So, here’s the thing. On 2 June 2012, Saturday, former ISA detainees, supporters and members of the public gathered at Speakers’ Corner to commemorate the 25th anniversary of the “Marxist conspiracy” – or “Operation Spectrum” – of 1987.
The turn-out was pretty good, in my opinion. Some 500 people were there to lend their support, including politicians, activists and bloggers.
The message from the speeches by various speakers at the event was clear: Operation Spectrum was a lie, a manufactured fiasco fed to the public for political reasons, and a Commission of Inquiry must be convened to ascertain the facts of the alleged “Marxist conspiracy”.
I repeat: the ALLEGED “Marxist conspiracy.”
The detainees were never charged in court. Never given any opportunity to defend themselves in 1987 or since. Doubts were cast not just by the detainees themselves, but – most importantly – by Government ministers such as Tharman Shanmugaratnam (now Deputy Prime Minister), S Dhanabalan who was then Minister for National Development, and former Attorney General Walter Woon.
Tharman had said, on public record, that the accused “Marxists” “were not out to subvert the system.”
Dhanabalan’s resignation from the Cabinet in 1993 was, according to former PM Goh Chok Tong, because Dhanabalan “was not comfortable” with how the Government handled the “conspiracy” in 1987.
Walter Woon said he did not believe the accused were “reds” (communists).
Very senior members of the Government had, over a period of time (Dhanabalan in 1993, Tharman in 2001, Woon in 1991), doubt the validity of the Government’s case.
“As far as I am concerned, the government’s case is still not proven. I would not say those fellows were Red, not from the stuff they presented. I think a lot of people have this skepticism.”
“[The] government’s case is still not proven.”
And so, here we have the Straits Times report on the 2 June 2012 gathering at Speakers’ Corner:
What’s wrong with this picture?
Look at the headline.
Remembering the Marxist conspiracy
There are no quotation marks for the words “Marxist conspiracy”.
It is basic writing and journalism skills which tell you that one should use quotation marks if something is not proven, or is a direct quote from source, or is a claim by one party against another. The term “Marxist conspiracy” is a term invented by the government, whose case – as mentioned above – is not proven, till this day.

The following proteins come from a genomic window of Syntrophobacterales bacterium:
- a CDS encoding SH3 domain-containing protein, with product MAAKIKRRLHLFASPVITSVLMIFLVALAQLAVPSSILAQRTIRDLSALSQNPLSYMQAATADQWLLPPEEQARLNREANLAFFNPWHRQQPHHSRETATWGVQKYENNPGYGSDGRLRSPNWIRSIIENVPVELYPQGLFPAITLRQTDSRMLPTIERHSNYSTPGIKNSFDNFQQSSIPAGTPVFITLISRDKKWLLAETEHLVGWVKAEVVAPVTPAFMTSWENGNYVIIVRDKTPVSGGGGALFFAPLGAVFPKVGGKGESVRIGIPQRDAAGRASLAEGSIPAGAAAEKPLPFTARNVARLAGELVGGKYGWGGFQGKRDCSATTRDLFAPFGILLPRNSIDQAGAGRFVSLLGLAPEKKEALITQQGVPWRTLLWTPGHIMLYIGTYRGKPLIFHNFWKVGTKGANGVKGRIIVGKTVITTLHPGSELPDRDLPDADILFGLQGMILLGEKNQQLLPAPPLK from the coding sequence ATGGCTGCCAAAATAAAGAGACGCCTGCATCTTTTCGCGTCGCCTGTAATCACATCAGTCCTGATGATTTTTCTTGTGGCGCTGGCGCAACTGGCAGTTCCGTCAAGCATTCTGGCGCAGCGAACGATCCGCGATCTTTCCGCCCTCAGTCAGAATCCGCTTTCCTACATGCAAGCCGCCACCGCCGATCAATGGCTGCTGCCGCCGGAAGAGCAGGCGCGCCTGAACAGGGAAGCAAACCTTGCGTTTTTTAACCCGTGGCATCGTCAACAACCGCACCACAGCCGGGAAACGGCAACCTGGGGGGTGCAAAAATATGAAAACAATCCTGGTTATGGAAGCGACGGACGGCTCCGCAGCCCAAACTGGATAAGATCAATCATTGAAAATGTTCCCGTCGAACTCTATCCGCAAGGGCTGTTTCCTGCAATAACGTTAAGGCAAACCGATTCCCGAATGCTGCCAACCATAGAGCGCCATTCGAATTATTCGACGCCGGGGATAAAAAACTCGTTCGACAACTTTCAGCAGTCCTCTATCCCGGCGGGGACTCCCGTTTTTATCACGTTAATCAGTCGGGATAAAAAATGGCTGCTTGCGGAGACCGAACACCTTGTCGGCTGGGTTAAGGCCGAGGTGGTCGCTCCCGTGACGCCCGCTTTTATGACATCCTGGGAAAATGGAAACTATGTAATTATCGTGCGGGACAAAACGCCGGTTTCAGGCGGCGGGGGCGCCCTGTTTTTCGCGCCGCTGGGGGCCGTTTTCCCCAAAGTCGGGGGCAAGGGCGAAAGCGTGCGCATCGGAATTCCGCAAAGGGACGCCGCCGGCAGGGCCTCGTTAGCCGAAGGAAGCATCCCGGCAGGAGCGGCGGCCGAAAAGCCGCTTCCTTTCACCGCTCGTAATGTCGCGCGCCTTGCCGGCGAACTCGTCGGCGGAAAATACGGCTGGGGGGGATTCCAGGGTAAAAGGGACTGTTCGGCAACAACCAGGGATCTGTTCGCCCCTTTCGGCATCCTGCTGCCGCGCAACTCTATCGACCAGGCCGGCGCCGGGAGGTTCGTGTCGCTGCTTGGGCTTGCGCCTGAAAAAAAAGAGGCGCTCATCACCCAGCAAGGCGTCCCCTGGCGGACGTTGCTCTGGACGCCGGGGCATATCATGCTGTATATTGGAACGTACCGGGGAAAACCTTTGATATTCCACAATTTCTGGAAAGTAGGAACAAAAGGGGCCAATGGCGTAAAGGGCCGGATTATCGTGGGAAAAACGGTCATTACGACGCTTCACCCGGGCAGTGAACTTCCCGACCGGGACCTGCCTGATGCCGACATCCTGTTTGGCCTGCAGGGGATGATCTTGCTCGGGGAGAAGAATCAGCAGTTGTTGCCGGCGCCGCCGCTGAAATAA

There are disputes and doubts about the government’s case.
Yet, here the Straits Times’ headline is published as if the “conspiracy” was true, as if it is a fact.
It is, in fact, not a fact.
It may just be a pair of quotation marks but its absence reveals the Straits’ Times declining standards and editorial incompetence.
And then look at the caption for the picture:
“Former Internal Security Act detainees…. share their experiences of a 1987 crackdown on suspected members of a conspiracy to overthrow the Government.”
“… suspected members of a conspiracy…”
That, to me, means: there was indeed a conspiracy and Soh Lung and others are the suspects. This seems to be an attempt to reinforce what is in the headline – that the “conspiracy” is a fact.
One would, in such cases, use the more accurate word “alleged”, rather than “suspected” vis a vis the detainees. But the more important point here is the assertion by the caption that there was actually a “conspiracy”. That this is a fact.
Should not the caption be instead:
“… members of a suspected conspiracy…” ?
“… members of an alleged conspiracy…” ?
It is quite unbelievable that the Straits Times would even put out a headline and a caption for the picture like that.
The decreasing standard of the Straits Times is quite appalling to behold. It doesn’t even seem to be able to practise basic journalism skills.
The Straits Times owes the former detainees and the public an apology for a misleading statement.
To put it bluntly, the Straits Times lied.
Really, the rag sheet needs a wake-up call of its own – with this latest failure coming on the back of a shameful “charity” stunt, an attempt to pull a fast one on the Workers’ Party during the recent by-election, and a generous full-page report on the losing PAP candidate of last year’s general election.
The Straits Times Chief Editor is Warren Fernandez, by the way.